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Job Submission

SLURM offers a variety of ways to run jobs. It is important to understand the different options available and how to request the resources required for a job in order for it to run successfully. All job submission should be done from submit nodes; any computational code should be run in a job allocation on compute nodes. The following commands outline how to allocate resources on the compute nodes and submit processes to be run on the allocated nodes.


Interactive Jobs

An interactive session can be useful for debugging or developing code that isn't ready to be run as a batch job. To get an interactive shell on a node, use srun to invoke a shell:

tgray26@opensub00:srun --pty --mem 1gb --time=01:00:00 bash

Please do not leave interactive shells running for long periods of time when you are not working. This blocks resources from being used by everyone else.

Batch Jobs

If you only have one command to run or want to run a script, you can use the srun command. By default, all output from the compute nodes will be redirected to srun's stdout and any input given to srun's stdin will be broadcast to all compute nodes allocated. This behavior can be changed with the --output, --error, and --input flags (if --output is defined and --error is not, they will both be redirected to --output). To request resources and setup mail/other options, you will need to pass the correct command line options to srun. Some common options are:

  • --mem=1gb (if no unit is given MB is assumed)
  • --nodes=2 (the given command will be run concurrently on each node)
  • --qos=dpart
  • --time=hh:mm:ss(time needed to run your job)
  • --job-name=helloWorld
  • --output filename (file to redirect stdout to)
  • --error filename (file to redirect stderr)
tgray26@opensub00:srun --nodes=2 --mem=100mb --time=00:01:00 /usr/bin/hostname


The salloc command can also be used to request resources be allocated without needing a batch script. Running salloc with a list of resources will allocate the resources you requested, create a job, and drop you into a subshell with the environment variables necessary to run commands in the newly created job allocation. When your time is up or you exit the subshell, your job allocation will be relinquished.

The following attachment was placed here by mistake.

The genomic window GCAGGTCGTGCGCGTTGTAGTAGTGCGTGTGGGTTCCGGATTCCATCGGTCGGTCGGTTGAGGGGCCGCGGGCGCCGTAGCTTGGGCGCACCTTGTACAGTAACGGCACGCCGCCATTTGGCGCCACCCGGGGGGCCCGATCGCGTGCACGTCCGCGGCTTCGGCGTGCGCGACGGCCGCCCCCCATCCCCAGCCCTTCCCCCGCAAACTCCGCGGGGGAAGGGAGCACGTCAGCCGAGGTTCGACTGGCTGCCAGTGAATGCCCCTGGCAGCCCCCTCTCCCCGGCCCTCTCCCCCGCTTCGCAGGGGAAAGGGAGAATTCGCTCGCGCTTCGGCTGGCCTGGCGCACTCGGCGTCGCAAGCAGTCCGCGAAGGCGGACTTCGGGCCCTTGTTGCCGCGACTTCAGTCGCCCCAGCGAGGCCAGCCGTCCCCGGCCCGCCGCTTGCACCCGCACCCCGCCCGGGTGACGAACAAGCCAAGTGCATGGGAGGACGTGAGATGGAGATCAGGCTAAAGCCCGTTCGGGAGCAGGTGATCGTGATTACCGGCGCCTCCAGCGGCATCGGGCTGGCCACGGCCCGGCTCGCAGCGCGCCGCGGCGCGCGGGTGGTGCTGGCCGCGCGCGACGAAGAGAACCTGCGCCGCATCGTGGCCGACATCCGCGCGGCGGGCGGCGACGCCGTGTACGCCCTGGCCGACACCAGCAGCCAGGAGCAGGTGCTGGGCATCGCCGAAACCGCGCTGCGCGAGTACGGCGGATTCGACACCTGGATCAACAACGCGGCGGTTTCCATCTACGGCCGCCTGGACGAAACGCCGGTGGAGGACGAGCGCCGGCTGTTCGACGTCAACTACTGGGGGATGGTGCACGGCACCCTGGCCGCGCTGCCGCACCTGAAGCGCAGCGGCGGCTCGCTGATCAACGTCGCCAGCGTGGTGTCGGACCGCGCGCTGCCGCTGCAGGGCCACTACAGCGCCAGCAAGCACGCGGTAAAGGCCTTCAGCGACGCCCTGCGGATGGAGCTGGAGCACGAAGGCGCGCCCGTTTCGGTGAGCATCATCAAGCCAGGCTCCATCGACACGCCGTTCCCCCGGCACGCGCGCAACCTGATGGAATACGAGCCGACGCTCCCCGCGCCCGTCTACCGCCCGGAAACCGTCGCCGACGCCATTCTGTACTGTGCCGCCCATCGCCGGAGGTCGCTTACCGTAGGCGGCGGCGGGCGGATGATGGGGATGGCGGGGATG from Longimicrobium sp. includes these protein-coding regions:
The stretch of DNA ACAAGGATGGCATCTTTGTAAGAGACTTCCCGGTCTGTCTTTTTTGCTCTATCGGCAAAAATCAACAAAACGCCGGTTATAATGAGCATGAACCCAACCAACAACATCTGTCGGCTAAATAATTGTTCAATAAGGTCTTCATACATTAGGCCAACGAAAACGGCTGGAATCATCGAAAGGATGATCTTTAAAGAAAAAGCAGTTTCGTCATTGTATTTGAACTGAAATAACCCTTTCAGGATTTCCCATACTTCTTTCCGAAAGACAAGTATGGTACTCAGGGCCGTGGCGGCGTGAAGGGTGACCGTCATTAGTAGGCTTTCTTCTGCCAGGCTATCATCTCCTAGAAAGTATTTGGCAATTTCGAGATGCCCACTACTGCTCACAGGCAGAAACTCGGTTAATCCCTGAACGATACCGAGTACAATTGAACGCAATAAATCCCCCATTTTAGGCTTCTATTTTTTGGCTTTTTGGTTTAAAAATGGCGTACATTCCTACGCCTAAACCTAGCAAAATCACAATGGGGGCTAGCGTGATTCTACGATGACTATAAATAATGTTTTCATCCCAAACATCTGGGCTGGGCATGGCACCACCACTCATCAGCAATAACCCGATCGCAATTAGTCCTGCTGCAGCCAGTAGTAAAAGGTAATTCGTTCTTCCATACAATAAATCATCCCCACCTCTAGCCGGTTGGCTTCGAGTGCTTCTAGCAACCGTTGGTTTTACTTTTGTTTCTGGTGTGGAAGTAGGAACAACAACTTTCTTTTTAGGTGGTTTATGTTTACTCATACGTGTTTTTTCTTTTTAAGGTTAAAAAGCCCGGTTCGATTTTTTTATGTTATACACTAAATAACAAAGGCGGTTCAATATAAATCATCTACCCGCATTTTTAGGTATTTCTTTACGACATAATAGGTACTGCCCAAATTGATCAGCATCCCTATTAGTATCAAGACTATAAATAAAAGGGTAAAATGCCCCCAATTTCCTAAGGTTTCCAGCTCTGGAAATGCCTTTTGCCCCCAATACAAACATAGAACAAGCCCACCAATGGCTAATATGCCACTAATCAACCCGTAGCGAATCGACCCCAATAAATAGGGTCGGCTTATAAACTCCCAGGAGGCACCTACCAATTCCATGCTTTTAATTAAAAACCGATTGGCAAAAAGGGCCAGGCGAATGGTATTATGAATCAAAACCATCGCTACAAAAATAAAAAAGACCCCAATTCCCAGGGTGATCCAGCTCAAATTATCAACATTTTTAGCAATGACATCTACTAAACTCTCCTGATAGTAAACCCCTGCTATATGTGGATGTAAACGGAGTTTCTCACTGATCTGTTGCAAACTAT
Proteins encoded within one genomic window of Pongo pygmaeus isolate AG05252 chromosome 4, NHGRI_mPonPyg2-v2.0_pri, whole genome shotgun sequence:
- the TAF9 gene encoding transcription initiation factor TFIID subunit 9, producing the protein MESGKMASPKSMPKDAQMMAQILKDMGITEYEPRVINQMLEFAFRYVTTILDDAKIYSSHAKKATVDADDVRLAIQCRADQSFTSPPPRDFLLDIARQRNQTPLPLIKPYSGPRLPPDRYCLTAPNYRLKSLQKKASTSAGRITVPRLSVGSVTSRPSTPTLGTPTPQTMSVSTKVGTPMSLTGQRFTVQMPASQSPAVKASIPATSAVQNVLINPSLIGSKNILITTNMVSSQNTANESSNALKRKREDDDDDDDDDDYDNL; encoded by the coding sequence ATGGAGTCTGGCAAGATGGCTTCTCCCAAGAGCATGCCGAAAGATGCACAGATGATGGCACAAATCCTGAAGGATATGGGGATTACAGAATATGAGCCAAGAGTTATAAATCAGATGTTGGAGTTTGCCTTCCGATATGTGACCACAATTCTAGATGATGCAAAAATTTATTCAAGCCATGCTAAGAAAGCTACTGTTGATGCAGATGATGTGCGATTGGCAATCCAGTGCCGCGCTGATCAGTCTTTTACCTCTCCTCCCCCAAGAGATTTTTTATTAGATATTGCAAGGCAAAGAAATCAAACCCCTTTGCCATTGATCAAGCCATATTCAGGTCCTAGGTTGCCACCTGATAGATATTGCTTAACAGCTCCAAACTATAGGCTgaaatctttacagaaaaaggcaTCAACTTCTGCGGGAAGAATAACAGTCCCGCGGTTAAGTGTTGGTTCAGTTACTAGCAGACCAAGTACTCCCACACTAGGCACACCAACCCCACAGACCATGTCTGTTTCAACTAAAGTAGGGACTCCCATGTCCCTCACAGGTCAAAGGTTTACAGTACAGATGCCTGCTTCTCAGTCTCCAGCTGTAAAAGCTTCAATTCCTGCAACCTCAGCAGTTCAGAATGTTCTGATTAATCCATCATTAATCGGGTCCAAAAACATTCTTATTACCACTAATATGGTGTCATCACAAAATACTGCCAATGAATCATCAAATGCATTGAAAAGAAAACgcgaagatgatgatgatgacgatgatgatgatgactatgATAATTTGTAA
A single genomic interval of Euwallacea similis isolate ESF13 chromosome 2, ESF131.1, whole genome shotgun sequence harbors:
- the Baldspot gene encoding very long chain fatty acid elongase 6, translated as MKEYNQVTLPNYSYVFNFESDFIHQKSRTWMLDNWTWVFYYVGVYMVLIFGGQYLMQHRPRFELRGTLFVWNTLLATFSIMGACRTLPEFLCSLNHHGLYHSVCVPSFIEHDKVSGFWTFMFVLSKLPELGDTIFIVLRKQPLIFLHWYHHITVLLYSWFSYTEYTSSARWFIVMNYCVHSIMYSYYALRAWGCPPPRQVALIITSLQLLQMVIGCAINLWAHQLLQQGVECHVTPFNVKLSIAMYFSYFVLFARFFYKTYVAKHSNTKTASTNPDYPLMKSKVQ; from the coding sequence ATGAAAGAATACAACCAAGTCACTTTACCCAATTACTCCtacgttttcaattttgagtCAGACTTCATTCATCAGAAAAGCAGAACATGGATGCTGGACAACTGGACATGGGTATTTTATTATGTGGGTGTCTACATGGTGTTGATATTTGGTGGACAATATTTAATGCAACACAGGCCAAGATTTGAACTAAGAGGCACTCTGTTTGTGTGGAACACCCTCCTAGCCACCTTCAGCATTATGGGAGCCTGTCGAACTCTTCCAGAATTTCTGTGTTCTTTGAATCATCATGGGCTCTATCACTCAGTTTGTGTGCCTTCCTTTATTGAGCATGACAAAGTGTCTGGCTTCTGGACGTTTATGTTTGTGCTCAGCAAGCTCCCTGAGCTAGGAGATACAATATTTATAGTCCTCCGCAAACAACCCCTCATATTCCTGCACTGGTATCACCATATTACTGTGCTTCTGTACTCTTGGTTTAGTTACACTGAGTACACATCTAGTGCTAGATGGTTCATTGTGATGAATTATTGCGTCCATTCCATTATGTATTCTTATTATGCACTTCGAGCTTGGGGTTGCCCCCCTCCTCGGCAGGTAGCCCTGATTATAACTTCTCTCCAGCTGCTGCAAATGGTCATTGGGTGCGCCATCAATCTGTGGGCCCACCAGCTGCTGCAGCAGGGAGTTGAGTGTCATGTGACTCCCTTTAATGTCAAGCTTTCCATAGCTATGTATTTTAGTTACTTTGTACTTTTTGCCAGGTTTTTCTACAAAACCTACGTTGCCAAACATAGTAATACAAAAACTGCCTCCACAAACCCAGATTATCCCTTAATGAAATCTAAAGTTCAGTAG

tgray26@opensub00:salloc -N 1 --mem=2gb --time=01:00:00
salloc: Granted job allocation 159
tgray26@opensub00:srun /usr/bin/hostname
salloc: Relinquishing job allocation 159

Please note that any commands not invoked with srun will be run locally on the submit node. Please be careful when using salloc.


The sbatch command allows you to write a batch script with all of your resources/options defined in the script itself. You can then handle any necessary environment setup and then run commands on the resources you requested by invoking commands with srun. The batch script will be run on the first node allocated as part of your job allocation.


# Lines that begin with #SBATCH specify commands to be used by SLURM for scheduling

#SBATCH --job-name=helloWorld                       # sets the job name
#SBATCH --output helloWorld.out.%j                  # indicates a file to redirect STDOUT to; %j is the jobid 
#SBATCH --error helloWorld.err.%j                   # indicates a file to redirect STDERR to; %j is the jobid
#SBATCH --time=00:05:00                             # how long you think your job will take to complete; format=hh:mm:ss
#SBATCH --qos=default                               # set QOS, this will determine what resources can be requested
#SBATCH --nodes=2                                   # number of nodes to allocate for your job
#SBATCH --mem 1gb                                   # memory required by job; if unit is not specified MB will be assumed

module load Python/2.7.9                            # run any commands necessary to setup your environment

srun -N 1 bash -c "hostname; python --version" &    # use srun to invoke commands within your job; using an '&'
srun -N 1 bash -c "hostname; python --version" &    # will background the process allowing them to run concurrently
wait                                                # wait for any background processes to complete

# once the end of the batch script is reached your job allocation will be revoked

If your script were named, you could submit it by running:

Submitted batch job 121

SLURM will return a job number that you can use to check the status of your job with squeue:

               121     test2 helloWor  tgray26  R       0:01      2 openlab[00-01]